But in the meantime, what happened was, when they were doing the first album [High Voltage], they were still trying to get this straight drum sound and they couldn’t get it. Peter just couldn’t get that sound that Malcolm wanted. They were trying to record the album and they couldn’t get that sound from Peter. So, they were at the studio and there was another band playing there. They saw this other drummer, Tony Currenti, who was playing pretty straight, and they asked him to come in and play some songs; which he did; he did session work for them that night. When Peter Clack went home, they got Tony to play, and he played exactly what Malcolm wanted. So, they ended up using [Tony] on the first album as a session player. Tony ended up doing the first album exactly how Malcolm wanted. He was a session player, so there was no ego for him; he just played what he was told to play. And he got that drum sound on the first album that everybody knows. When Phil Rudd joined the band, he already had that album, so he knew what to play because Tony had already put the drums down. I have nothing against Phil Rudd – I’ve never met him – but Tony Currenti was the guy that put the drum sound down. He just copied what Malcolm wanted. And then when Phil Rudd joined the band, he copied what Tony did.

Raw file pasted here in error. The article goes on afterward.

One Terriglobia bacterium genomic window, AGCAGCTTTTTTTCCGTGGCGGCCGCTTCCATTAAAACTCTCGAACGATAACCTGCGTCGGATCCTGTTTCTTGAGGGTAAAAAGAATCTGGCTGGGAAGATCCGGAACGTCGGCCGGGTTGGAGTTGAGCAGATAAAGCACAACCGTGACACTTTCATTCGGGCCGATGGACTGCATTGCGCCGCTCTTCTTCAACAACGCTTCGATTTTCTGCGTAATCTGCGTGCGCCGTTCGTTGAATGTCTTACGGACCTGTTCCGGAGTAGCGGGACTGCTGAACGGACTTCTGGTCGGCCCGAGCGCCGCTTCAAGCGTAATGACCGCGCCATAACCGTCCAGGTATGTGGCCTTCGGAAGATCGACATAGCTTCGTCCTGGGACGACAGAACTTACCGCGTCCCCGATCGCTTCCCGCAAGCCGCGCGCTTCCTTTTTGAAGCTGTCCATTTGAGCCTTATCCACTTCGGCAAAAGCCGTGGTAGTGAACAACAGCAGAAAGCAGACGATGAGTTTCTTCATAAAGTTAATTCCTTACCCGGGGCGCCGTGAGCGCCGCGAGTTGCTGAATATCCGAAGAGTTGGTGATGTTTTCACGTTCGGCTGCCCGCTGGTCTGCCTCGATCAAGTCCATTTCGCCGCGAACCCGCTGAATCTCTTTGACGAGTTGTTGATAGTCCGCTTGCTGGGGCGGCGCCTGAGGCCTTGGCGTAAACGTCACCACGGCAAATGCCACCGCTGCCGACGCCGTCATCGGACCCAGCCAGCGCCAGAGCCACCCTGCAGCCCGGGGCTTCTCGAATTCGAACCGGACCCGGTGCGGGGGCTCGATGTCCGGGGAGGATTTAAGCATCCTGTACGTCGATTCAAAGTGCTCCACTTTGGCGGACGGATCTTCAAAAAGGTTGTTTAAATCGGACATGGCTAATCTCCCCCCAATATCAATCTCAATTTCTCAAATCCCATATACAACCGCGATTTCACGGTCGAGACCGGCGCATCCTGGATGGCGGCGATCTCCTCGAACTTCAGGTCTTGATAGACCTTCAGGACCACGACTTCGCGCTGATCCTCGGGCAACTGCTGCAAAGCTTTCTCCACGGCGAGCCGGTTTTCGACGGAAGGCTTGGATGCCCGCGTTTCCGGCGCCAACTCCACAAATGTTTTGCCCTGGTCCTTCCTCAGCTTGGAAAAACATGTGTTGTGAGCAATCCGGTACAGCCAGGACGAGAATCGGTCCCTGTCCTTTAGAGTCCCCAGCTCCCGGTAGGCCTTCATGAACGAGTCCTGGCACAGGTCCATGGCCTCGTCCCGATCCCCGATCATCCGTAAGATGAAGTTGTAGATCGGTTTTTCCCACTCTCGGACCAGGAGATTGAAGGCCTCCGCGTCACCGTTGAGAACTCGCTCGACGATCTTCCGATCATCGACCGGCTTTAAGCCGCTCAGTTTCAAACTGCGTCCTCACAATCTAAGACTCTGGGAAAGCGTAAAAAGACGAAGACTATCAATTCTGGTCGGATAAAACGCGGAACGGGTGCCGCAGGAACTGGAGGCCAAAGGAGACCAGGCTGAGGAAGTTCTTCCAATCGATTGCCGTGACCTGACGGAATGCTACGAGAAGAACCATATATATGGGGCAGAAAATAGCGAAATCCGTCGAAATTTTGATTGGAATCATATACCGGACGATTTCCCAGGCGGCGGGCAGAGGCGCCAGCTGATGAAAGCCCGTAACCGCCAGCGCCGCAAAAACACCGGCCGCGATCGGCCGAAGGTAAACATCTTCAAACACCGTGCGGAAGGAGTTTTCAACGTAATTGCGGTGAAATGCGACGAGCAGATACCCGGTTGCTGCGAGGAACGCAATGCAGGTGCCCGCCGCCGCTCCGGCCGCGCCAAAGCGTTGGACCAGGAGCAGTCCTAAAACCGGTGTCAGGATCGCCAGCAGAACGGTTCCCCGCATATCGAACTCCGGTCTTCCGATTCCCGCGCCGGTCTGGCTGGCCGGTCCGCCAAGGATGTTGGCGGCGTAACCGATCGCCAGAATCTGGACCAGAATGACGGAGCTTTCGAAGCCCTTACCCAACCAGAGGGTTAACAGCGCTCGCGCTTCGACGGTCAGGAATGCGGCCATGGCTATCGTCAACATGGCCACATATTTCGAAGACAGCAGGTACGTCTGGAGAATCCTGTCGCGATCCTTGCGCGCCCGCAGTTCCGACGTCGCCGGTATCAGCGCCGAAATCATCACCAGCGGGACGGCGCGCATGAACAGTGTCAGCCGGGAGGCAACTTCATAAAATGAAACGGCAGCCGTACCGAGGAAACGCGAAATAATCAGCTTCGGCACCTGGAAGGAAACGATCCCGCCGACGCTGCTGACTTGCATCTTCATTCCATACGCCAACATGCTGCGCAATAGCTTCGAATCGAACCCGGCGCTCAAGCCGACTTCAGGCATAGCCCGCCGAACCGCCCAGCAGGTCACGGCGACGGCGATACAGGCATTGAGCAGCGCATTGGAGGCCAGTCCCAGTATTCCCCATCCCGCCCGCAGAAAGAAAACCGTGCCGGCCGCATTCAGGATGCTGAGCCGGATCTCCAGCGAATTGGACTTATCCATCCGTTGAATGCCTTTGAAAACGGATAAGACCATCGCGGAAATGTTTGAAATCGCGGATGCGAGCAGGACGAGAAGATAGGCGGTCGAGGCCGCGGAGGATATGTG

Andrew:
There have been various recounts of what provoked your departure from ACϟDC, but I’d like to hear it from your perspective.

Dave:
Well, the main thing was doing all the shows we were doing – the top shows in Australia, including the famous Sydney Opera House and Festival Hall (Melbourne) – and sometimes we were doing three shows a day; early, midday, and late. We had our third manager at the time, and we were not getting paid. We were all bitching about it because we were working our asses off, and where was the money? We were famous, great, but what are we gonna eat? How are we gonna pay our car payments off back in Sydney? How am I gonna pay the rent back in Sydney? I’m gonna lose money. So, that was the main problem.